An obscure sexual practice that can be accomplished only in the closet of a grandmother. Your partner is bound from head to toe with her discarded girdles. You pour a can of Schlitz over your partner's face.

This post is in honor of a wonderrific poet on the occasion of her hallowed not-marriage.

It's a long story.

July 06, 2007

Magazine Roundup

I tried to read the Summer 2007 Virginia Quarterly Review over lunch today. Big mistake: the issue is devoted to "Framing the War: Carolyn Cole, Ashley Gilbertson, and Chris Hondros on Photographing Iraq." Incredible photographs and moving testimonials--gory, unsentimental, and a lousy match for BBQ ribs. Sit down with VQR after dinner, with a strong drink and nothing else to do that evening. There's also a good essay by Matthew Power on the life and death of Brad Will, an activist and photographer who inadvertently filmed his own assassination during a political protest in Oaxaca--footage that eventually appeared, hauntingly, on YouTube.

And you know what? I find the July/August issue of Poetry to be satisfying. Especially the prose (yes, really), which includes a series of vignettes/character studies of famous poets contributed by, among others, Sven Birkerts, Christopher Hitchens, Phyllis Rose, and Joseph Epstein. Much like the February "Valentine's" essays, they are compact and affecting. Funny poems by Tony Hoagland, too.

Finally, in the Summer BOMB, Matthea Harvey interviews the artist Kara Walker. I've been engaged by shows of Walker's work in Minnesota and New York: she uses racially- and sexually-charged antebellum images, usually in stark silhouettes applied directly to white museum walls. She took flack when she became one of the youngest ever MacArthur "Genius" grant recipients--some fellow African American artists charged she was exploiting their history, depicting her people as "savages." But you can't deny the power of ther work, or the value of the conversations it provokes. The fact that she produces such detailed shapes in cut paper is a tribute to her craft.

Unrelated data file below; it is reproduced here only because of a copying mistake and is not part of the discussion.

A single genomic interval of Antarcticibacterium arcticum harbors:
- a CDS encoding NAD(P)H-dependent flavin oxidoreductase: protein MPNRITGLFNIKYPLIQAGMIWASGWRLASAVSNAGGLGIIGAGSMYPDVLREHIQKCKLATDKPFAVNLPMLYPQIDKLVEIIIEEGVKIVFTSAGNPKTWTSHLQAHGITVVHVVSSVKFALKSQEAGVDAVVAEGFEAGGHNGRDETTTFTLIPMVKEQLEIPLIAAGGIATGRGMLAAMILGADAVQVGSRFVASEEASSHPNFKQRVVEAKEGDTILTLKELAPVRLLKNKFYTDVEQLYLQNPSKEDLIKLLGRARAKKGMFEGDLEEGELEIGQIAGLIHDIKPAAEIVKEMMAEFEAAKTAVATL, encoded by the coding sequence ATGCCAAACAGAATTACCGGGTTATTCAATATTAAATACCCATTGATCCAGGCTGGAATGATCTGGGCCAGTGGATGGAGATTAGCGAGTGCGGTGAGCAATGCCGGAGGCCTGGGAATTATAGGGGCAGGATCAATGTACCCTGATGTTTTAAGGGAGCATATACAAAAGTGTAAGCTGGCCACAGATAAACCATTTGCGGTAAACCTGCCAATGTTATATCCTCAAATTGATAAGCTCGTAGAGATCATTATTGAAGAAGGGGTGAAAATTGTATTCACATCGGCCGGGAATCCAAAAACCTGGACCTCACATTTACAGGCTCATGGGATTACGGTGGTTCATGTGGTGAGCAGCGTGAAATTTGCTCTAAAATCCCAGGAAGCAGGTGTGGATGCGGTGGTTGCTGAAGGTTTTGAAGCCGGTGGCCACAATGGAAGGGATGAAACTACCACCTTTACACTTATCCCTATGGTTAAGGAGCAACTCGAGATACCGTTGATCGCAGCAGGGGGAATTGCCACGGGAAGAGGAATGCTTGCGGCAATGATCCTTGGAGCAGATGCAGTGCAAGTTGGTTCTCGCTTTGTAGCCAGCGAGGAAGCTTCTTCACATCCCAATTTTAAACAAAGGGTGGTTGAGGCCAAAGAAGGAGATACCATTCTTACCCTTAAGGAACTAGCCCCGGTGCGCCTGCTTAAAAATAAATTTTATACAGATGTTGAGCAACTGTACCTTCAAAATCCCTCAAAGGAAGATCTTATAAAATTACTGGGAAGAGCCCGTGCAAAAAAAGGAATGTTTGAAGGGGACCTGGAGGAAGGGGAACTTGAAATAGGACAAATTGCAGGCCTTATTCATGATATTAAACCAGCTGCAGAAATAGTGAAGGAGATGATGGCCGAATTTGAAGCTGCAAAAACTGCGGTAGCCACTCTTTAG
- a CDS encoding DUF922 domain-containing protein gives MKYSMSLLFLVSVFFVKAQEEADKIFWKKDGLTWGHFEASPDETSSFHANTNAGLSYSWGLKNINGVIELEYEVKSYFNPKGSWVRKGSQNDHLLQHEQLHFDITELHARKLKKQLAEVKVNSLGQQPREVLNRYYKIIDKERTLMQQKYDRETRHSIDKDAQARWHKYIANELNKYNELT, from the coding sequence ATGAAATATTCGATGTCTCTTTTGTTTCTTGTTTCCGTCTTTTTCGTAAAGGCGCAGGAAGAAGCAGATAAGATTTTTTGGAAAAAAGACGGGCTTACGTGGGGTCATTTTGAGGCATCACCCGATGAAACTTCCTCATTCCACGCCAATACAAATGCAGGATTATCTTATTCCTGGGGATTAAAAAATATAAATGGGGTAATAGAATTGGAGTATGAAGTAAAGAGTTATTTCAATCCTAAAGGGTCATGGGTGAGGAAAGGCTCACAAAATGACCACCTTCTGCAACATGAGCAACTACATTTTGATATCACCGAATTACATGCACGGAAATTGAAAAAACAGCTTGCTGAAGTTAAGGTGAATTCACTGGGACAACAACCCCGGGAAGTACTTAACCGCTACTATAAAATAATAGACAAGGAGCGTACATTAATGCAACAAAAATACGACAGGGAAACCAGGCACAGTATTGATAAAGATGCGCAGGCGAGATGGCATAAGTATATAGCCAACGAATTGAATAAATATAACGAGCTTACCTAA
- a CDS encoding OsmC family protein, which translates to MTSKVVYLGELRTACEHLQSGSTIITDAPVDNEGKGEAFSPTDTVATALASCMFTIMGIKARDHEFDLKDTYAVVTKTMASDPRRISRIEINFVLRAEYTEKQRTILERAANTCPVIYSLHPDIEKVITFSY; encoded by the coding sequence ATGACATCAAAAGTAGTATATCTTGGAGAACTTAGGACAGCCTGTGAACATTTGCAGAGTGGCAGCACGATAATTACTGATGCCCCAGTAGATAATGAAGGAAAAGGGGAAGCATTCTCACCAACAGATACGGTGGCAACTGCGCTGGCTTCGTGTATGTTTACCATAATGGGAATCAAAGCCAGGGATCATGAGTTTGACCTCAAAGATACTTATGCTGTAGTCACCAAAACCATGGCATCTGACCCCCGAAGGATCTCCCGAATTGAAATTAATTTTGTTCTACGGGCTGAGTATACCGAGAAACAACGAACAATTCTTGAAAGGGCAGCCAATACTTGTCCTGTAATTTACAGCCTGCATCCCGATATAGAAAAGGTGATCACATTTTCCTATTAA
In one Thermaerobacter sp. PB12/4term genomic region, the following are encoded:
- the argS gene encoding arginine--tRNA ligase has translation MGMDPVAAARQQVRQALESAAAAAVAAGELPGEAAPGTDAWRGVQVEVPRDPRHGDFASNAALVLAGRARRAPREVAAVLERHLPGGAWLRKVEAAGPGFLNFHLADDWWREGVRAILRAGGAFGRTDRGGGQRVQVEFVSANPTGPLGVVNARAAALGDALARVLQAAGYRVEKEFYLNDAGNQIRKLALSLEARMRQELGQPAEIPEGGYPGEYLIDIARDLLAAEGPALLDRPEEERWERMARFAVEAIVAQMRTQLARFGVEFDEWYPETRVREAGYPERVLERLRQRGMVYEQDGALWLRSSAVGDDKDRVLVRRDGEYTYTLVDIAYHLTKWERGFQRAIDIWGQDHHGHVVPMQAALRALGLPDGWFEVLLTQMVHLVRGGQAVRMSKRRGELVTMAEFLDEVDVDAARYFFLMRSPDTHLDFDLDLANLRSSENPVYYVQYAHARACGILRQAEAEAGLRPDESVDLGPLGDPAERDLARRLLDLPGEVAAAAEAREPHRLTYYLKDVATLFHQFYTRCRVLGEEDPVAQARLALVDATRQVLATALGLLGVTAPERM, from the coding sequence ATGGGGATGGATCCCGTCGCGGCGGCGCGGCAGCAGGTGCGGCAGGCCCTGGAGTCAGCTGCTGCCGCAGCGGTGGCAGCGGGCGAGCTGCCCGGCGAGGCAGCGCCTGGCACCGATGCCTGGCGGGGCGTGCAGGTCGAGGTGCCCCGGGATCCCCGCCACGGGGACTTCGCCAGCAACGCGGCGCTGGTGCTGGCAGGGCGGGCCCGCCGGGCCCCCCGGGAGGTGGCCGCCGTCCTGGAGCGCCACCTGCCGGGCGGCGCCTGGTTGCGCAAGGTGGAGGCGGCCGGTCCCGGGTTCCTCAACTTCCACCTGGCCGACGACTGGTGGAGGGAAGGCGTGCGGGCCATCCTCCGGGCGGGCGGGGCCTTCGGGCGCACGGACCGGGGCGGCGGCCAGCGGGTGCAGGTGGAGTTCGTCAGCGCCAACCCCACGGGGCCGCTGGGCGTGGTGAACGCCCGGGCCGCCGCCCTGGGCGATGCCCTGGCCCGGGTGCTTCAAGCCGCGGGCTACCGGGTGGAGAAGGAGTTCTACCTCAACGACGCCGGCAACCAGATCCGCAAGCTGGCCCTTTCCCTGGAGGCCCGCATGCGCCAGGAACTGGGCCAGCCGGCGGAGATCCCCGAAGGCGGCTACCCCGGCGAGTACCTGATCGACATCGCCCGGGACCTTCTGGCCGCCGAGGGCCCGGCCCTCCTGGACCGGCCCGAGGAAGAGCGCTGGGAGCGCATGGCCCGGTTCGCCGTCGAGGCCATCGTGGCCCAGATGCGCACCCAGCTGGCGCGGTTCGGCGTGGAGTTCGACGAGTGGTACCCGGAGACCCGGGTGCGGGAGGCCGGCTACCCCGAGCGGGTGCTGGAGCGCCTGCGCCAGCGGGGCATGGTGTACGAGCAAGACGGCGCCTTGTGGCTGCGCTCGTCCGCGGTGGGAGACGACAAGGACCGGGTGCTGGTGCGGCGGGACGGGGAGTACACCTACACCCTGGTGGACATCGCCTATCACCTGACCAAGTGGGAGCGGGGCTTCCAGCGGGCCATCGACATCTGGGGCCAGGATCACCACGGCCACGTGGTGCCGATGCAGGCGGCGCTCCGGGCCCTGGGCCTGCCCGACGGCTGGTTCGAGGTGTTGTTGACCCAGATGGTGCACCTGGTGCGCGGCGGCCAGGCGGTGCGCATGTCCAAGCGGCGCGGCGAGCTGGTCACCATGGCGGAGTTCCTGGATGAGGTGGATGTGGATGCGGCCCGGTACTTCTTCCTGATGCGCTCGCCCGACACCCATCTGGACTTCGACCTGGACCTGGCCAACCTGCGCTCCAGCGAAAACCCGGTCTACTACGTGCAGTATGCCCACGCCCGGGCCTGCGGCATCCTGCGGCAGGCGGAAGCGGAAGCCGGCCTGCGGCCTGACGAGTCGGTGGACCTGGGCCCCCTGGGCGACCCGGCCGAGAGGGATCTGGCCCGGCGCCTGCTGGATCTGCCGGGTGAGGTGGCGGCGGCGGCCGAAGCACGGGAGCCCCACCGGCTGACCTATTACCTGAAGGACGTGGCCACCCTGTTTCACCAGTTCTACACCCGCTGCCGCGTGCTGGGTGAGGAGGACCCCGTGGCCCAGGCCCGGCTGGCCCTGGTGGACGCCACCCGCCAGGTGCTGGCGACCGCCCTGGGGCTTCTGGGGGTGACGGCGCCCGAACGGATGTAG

In October, the Whitney Museum of American Art will host Kara Walker: My Complement, My Enemy, My Oppressor, My Love.

July 02, 2007

Good Mail

I just opened a suspiciously thin and self-addressed envelope and found...a handwritten note from Sven Birkerts asking if he could have three of my poems for Agni Online. Woohoo! This makes eight NaPoWriMo poems that have since been accepted for publication.

In other good news, I'll be moderating a panel at the 2008 AWP in New York, "Breaking Lines on the Battlefield: Poetry of Wartime." Featured poets include Doug Anderson (author of The Moon Reflected Fire) and Brian Turner (author of Here, Bullet). If we're scheduled for a Thursday or Saturday morning--which, given my newcomer status, seems likely--ours will be the panel serving mimosas and bagels. I'm not above bribing my audience.

I enjoyed Michael Dumanis's "Travel Advisory," on Poetry Daily today:

Travel Advisory

Do not endeavor
to snapshot the locals.

Do not trust anything
that could snap shut.

Try to pass quickly
through slipshod locales.

Do not give alms.
Make no eye contact.

Do not confuse
yourself with your reflection,

this span of ruins with a system,
this inn with a place to come back to.

Rein in the impulse to build
a new city from these scattered twigs.

Do not poke around in the abandoned
houses of the damaged village.

Do not get curious
about shiny metal in the grass.

Do not plant kisses
on the blind accordionist.

Leave the mermaid alone,
it is not meant to be...

[Click here to continue reading.]

The poem is from his new book, which won the 2006 Juniper Prize and will be published by the University of Massachusetts Press. Lovely cover, too.